The Telegraph
Since 1st March, 1999
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Slash signal on SBI deposits

Mumbai, March 3: State Bank of India (SBI) could slash fixed-deposit rates following the Reserve Bank of India’s (RBI) decision to cut the yield on saving accounts by half a percentage point to 3.5 per cent last Friday.

Senior officials say no final decision has been taken so far, but last week’s rate rejig has made a review of the bank’s deposit-rate structure necessary. No immediate reduction in lending rates is on the cards, Purwar said.

The RBI brought down the interest rate on saving accounts and pruned the repo rate — both by 50 basis points — hours after the budget was presented on Friday. Finance minister Jaswant Singh cut interest rates on public provident fund (PPF) and small savings schemes by one percentage point, with effect from March 1.

Though most commercial banks have yet to announce their decision on deposit rates, there are signs Bank of Baroda (BoB) is already mulling such a move.

In another indication that rates will fall further, the RBI today revised downwards the ceiling on maximum interest rates that non-banking financial companies (NBFCs) can pay on public deposits — from 12.5 per cent to 11 per cent per annum — from Tuesday. It said this was being done after taking into account market conditions and changes in other interest rates.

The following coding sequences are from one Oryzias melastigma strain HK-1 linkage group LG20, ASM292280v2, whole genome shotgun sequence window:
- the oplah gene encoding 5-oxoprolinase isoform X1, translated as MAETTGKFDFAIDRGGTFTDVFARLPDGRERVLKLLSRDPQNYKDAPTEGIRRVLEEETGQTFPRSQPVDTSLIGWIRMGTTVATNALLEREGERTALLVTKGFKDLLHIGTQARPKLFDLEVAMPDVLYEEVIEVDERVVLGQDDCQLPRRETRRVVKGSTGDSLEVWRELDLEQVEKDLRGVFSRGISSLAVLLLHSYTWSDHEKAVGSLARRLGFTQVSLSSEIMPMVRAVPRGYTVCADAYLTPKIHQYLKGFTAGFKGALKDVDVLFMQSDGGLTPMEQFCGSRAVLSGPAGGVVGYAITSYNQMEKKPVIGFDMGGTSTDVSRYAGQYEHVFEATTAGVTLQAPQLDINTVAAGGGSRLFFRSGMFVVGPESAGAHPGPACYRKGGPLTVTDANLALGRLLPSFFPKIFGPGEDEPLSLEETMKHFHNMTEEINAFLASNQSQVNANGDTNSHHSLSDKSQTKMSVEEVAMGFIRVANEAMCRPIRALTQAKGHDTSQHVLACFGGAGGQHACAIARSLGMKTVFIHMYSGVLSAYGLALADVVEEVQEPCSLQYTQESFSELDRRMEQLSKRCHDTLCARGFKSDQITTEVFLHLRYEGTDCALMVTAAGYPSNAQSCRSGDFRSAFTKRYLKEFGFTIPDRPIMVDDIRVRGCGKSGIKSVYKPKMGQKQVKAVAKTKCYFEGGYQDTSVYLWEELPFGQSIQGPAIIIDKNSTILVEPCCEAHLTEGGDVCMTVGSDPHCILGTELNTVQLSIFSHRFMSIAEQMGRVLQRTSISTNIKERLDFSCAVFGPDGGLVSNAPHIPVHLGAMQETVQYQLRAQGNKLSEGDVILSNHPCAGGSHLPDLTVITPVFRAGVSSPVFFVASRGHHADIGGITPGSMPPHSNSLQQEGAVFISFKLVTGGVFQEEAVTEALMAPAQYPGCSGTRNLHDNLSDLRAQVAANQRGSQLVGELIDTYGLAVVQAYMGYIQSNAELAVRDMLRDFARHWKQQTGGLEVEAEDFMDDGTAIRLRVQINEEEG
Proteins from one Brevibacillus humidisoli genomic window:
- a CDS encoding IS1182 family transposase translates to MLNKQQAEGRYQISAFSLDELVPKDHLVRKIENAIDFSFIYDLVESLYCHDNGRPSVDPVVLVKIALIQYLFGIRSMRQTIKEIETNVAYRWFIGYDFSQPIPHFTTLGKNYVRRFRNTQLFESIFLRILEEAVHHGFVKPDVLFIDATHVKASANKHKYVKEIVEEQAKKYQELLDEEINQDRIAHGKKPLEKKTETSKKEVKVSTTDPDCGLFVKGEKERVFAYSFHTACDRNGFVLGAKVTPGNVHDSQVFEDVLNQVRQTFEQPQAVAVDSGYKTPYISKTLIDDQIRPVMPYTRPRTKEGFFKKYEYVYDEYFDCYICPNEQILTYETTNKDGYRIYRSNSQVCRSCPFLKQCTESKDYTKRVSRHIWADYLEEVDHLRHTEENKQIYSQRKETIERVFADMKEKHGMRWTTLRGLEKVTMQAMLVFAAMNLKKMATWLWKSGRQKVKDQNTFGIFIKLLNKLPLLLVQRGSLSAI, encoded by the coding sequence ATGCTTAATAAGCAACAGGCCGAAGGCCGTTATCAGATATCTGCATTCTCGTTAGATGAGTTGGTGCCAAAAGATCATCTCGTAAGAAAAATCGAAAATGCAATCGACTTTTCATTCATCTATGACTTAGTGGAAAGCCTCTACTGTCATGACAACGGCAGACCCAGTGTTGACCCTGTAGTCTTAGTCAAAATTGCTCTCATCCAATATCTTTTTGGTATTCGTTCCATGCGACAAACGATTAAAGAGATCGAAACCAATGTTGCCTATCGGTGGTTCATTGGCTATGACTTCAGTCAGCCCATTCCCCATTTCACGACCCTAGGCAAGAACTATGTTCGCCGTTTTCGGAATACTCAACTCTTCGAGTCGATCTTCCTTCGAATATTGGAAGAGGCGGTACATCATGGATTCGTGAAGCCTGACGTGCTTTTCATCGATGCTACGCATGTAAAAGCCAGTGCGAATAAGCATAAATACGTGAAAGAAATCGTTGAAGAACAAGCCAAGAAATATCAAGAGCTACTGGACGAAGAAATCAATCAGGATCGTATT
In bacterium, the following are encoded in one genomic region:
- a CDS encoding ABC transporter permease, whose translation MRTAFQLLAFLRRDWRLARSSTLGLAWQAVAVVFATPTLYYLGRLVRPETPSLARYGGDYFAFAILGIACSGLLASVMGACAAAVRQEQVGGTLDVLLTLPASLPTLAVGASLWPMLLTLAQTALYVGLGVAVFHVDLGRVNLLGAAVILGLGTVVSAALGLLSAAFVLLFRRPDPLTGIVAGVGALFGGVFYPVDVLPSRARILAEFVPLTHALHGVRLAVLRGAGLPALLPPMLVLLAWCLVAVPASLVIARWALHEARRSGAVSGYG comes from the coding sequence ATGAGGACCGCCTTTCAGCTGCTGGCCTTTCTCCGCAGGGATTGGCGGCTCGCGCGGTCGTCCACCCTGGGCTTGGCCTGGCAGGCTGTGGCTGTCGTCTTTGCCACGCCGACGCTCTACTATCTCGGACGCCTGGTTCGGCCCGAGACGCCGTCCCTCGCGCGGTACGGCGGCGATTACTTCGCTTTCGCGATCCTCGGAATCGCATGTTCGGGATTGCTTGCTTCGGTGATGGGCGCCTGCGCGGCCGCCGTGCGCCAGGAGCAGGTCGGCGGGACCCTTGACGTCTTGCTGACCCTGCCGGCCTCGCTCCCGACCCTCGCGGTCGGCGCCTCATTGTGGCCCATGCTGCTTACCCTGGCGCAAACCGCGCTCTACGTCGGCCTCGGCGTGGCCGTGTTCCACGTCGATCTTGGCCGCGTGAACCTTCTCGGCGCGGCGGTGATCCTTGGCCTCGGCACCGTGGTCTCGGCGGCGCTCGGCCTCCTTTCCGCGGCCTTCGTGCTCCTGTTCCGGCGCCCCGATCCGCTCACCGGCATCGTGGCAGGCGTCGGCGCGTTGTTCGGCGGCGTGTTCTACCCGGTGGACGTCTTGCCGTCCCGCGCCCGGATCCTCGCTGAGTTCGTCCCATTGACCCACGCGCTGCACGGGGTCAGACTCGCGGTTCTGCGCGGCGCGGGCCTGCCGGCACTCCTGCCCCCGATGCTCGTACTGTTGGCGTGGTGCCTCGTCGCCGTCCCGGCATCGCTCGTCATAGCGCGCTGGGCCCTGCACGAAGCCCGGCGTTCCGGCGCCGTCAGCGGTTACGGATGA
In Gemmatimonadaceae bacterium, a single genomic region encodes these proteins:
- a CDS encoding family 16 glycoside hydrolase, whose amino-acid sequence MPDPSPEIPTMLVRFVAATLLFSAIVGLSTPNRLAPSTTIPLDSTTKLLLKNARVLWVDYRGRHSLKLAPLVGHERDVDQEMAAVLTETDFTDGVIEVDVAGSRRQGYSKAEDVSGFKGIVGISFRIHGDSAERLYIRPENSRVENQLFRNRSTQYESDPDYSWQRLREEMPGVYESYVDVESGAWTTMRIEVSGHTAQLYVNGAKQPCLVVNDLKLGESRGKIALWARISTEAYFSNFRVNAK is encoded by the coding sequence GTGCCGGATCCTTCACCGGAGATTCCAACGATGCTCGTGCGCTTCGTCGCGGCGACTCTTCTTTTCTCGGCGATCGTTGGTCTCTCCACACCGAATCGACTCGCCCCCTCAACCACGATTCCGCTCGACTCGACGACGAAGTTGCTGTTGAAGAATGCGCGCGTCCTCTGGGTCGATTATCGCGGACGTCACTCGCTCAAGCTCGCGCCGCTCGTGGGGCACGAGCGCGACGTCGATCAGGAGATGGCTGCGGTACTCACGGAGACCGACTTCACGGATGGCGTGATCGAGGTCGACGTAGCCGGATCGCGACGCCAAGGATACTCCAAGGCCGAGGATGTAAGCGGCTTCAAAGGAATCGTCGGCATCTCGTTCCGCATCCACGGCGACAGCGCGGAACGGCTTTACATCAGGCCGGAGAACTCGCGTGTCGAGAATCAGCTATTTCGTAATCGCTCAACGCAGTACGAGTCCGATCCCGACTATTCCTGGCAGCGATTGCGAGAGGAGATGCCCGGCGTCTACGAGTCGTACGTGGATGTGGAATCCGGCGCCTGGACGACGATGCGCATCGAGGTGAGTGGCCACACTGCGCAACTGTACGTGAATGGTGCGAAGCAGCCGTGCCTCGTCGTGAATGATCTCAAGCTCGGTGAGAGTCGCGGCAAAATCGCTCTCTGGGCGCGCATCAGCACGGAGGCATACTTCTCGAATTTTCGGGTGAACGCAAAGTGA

This is the maximum an NBFC can pay on its deposits; they can offer less. The new ceiling of 11 per cent has also been extended to deposits accepted by miscellaneous non-banking companies (chit-fund entities). The new rates will apply to fresh deposits and renewals.

SBI had cut its prime lending rate (PLR) by 25 basis points to 10.75 percent on October 31, following the monetary and credit policy. In January, it sliced rates on long-term domestic term deposits by 25 basis points.

After the revision, deposits kept with SBI for a year to less than two years fetched 5.75 per cent (6 per cent), those from two years to less than three years earned 6 per cent (6.25 per cent). Funds that remain for three years and more now get a return of 6.25 per cent (6.50 per cent).

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